There’s a lot in that study about how alcohol affects your gut over time. They cover a ton of information about how alcohol can change your gut flora, how it can affect those with IBD, and may have some effect on whole body inflammation as well. So if that intrigues you and you wanna know more, and don’t mind reading a few studies, check it out here.
But alcohol isn’t the only thing that can cause inflammation and subsequent storage of extra fluids.
Lather Up to Reduce Inflammation
If you’re heading to somewhere warm and sunny, make sure to lather up with plenty of sunscreen. Especially if you’re a ginger like me. Sunburns, especially extreme ones, can cause inflammation. But the sun is just one aspect of the environment that can cause your body to react and kickstart inflammation.
Have you ever traveled and while on your trip or when coming back gotten sick? Sure, being in a tube 30,000 feet in the air filled with people who could have germs you don’t know about can be a cause of getting sick. But wherever you are heading on vacation, it’s possible too that there are toxins you’re breathing in every day that can lead to getting sick or that can cause inflammation elsewhere in your body.
Mold, dust mites, smoke or smog, all of these things can affect your lungs and could cause your immune system to kick in. Even the food you eat while you’re away could affect your stomach and introduce toxins or substances you don’t normally consume that could be an irritant to your system.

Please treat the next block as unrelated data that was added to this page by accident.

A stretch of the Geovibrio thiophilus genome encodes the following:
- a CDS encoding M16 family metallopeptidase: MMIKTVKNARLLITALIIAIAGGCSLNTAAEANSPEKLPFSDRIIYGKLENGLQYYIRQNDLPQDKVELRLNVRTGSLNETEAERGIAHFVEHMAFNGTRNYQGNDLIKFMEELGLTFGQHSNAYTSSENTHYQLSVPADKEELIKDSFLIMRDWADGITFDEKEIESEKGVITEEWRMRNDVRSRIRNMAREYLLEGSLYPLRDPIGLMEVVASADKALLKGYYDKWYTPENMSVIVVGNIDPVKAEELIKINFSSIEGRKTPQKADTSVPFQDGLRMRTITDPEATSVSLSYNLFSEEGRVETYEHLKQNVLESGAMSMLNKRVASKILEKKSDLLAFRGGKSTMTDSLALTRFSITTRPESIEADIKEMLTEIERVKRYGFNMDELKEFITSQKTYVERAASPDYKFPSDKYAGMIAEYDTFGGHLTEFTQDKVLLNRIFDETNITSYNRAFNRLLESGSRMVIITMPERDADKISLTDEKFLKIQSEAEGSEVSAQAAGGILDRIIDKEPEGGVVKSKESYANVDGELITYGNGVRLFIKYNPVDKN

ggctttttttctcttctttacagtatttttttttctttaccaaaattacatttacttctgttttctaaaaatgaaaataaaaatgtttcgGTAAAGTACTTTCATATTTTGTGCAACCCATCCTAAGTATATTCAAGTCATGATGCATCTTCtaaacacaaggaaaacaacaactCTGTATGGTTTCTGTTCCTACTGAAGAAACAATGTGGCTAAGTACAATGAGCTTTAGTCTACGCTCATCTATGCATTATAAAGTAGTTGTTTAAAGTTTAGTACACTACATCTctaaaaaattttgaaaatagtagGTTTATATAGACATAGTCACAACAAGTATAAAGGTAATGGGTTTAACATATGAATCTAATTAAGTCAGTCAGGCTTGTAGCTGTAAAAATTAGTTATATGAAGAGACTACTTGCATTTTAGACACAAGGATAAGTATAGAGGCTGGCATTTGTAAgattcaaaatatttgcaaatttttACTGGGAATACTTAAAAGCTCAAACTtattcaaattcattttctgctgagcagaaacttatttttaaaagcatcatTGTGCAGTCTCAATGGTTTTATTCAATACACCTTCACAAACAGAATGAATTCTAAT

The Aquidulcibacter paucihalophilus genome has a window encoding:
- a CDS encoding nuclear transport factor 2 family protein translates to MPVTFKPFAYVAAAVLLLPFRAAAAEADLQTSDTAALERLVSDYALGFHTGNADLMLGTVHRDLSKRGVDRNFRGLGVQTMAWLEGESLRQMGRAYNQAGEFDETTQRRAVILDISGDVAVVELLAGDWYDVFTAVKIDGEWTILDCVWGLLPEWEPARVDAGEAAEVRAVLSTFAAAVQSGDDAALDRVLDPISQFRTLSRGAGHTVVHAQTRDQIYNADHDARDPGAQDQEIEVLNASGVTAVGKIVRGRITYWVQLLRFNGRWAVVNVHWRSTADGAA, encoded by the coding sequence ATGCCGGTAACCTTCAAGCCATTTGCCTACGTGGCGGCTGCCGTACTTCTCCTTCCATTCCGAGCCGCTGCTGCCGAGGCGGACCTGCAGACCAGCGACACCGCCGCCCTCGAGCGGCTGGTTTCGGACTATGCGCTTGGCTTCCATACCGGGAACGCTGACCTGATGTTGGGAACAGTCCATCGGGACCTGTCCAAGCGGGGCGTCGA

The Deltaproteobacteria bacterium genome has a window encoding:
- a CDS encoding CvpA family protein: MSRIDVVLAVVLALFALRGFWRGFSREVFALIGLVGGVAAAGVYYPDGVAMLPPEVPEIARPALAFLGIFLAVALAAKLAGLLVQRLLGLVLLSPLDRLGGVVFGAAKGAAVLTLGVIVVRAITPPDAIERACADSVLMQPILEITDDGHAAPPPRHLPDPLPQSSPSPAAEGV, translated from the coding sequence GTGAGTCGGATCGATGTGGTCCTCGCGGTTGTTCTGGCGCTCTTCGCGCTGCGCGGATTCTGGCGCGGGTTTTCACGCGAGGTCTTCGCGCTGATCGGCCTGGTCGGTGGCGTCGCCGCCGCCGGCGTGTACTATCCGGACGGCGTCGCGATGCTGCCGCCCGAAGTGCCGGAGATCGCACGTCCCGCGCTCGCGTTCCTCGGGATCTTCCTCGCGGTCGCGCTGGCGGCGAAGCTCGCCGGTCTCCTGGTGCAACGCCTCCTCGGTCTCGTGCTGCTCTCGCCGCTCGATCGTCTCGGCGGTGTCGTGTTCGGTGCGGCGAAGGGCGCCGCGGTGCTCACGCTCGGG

Of course, some mild inflammation due to your immune system may not cause massive amounts of weight to spike, but if it’s combined with extra carbs and sodium, then you know there’s a three-prong attack happening inside your body.
A couple final things that many of us may have noticed on long trips is swelling of your ankles or hands. Some climates can cause you to swell. Ever been to somewhere super hot and noticed your hands swell up?
Yea, heat can do that to you. You can also experience swelling and fluid retention after sitting in a plane for hours on end. Compression clothing can alleviate or prevent that, as can walking about the cabin or stretching in the toilet. But just be aware that if you hop on a scale in a hotter climate or after getting off a long plane ride, you might notice a tick up.
Take a Break: Vacay is GOOD!
It’ll come down once you get back to your normal routine. So you don’t need to do a cleanse or anything drastic. Get back to your normal. Maybe that normal means eating plenty of veggies and lean protein for a week. Or maybe it means taking those extra carbs and using them to get back in the swing of things at MFF. Breaking vacation mode can be hard.
But remember: you’re always one meal, or one class, away from being back on track.
And if you haven’t found the right track for you to get on, there’s a magical place you can visit. It’s kind of like a vacation from everyday life (at least for an hour). Getting there is simple. All you have to do is come by the Mark Fisher Fitness Enchanted Ninja Clubhouse of Glory and Dreams.
Ready to get back in the swing of things with your fitness after some much-deserved time off? Your first 5 classes at Mark Fisher Fitness are only $49!